Watch out for symptoms of cancer

Watch out for symptoms of cancer

On World Cancer Day, we are reminding our patients that it is vital to watch out for the signs of cancer, check their bodies, attend appointments for screenings and contact us if they have any concerns.
Spotting cancer early gives you a much better chance of successfully fighting the disease.
 
For women, is important to check your breasts regularly for signs of cancer and charity CoppaFeel can give you great tips on what to look for and how to do it.
They can even set up a ‘remind me’ direct text message each month to tell you to check your boobs!
See here for more information: https://coppafeel.org/
 
Please remember that your GP surgery is open and really wants you to come forward and be checked out if you have symptoms of cancer.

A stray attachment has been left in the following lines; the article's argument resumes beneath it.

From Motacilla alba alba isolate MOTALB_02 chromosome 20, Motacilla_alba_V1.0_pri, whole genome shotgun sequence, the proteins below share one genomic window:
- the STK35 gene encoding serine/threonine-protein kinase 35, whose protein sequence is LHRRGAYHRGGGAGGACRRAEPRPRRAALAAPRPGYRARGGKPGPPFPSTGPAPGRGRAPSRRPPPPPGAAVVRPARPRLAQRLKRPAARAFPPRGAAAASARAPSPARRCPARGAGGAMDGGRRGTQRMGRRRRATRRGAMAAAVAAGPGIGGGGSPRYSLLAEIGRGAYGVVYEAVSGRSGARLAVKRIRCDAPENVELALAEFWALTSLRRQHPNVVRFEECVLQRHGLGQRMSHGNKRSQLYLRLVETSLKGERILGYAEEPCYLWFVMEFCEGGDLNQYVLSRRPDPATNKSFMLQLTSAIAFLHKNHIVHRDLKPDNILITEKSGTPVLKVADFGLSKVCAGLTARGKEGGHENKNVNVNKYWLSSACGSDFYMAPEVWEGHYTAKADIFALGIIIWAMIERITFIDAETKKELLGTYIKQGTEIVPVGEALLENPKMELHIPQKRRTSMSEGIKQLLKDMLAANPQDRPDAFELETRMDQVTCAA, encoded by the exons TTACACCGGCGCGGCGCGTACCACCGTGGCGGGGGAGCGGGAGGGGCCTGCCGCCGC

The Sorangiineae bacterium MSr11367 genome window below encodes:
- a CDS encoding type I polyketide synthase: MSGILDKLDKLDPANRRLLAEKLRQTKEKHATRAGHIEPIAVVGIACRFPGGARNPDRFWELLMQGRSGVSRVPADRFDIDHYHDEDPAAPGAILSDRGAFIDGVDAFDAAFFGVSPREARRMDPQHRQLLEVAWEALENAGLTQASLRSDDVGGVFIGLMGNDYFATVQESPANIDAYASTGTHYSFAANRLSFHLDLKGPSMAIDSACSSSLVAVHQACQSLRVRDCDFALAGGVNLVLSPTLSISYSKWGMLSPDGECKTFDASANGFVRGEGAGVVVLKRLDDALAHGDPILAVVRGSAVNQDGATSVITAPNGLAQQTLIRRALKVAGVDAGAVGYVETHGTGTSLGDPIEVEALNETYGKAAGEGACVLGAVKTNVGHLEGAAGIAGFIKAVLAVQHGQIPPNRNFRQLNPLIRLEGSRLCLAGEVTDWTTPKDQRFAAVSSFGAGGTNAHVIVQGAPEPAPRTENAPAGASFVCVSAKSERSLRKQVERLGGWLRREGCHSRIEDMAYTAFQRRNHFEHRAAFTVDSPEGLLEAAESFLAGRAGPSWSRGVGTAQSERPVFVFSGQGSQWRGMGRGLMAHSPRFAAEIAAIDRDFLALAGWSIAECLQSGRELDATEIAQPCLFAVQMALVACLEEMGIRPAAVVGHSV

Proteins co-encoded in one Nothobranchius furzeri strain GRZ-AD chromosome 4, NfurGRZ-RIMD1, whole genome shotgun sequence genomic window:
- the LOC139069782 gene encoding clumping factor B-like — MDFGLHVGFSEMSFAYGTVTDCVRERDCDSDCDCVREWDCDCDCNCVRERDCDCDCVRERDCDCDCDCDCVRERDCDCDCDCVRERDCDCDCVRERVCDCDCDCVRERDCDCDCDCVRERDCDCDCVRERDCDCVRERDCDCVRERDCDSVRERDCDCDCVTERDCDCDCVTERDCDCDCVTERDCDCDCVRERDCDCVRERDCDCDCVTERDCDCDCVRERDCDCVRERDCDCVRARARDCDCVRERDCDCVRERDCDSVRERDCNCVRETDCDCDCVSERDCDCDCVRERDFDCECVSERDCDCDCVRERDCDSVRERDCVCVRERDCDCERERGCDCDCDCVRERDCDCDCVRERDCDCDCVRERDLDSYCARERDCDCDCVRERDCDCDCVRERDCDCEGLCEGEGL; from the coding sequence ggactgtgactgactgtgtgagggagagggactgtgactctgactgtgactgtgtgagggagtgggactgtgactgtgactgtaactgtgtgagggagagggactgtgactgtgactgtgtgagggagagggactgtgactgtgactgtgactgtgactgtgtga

Lung cancer is a disease which needs to be caught early so if you have any of these problems, get in touch with your practice:
coughing up blood
a persistent cough (three weeks or more)
becoming short of breath
have a hoarse voice
are losing weight
have chest or shoulder pain that is not going away
There is a video on this web page which explains more: 
https://www.roycastle.org/the-nhs-is-still-here-its-always-been-ok-to-visit-your-gp/
 
Men should check their testicles regularly to make sure there is nothing different about them.
You should feel for:
lumps or swellings
anything unusual
differences between your testicles
If you find something that concerns you, please contact your GP surgery. If something is wrong, it is likely to be something other than cancer.
If it is testicular cancer, it is usually curable – 2,300 men are diagnosed with this cancer each year.
For more information, see here: https://www.macmillan.org.uk/cancer-information-and-support/testicular-cancer
 
Catching cancer early gives you the best chance to beat it.
Women between the ages from 25 to 64 are regularly asked to go for cervical screening, also called a smear test.
Here, SSP Health GP Dr Hajeera Butt explains why it is so important…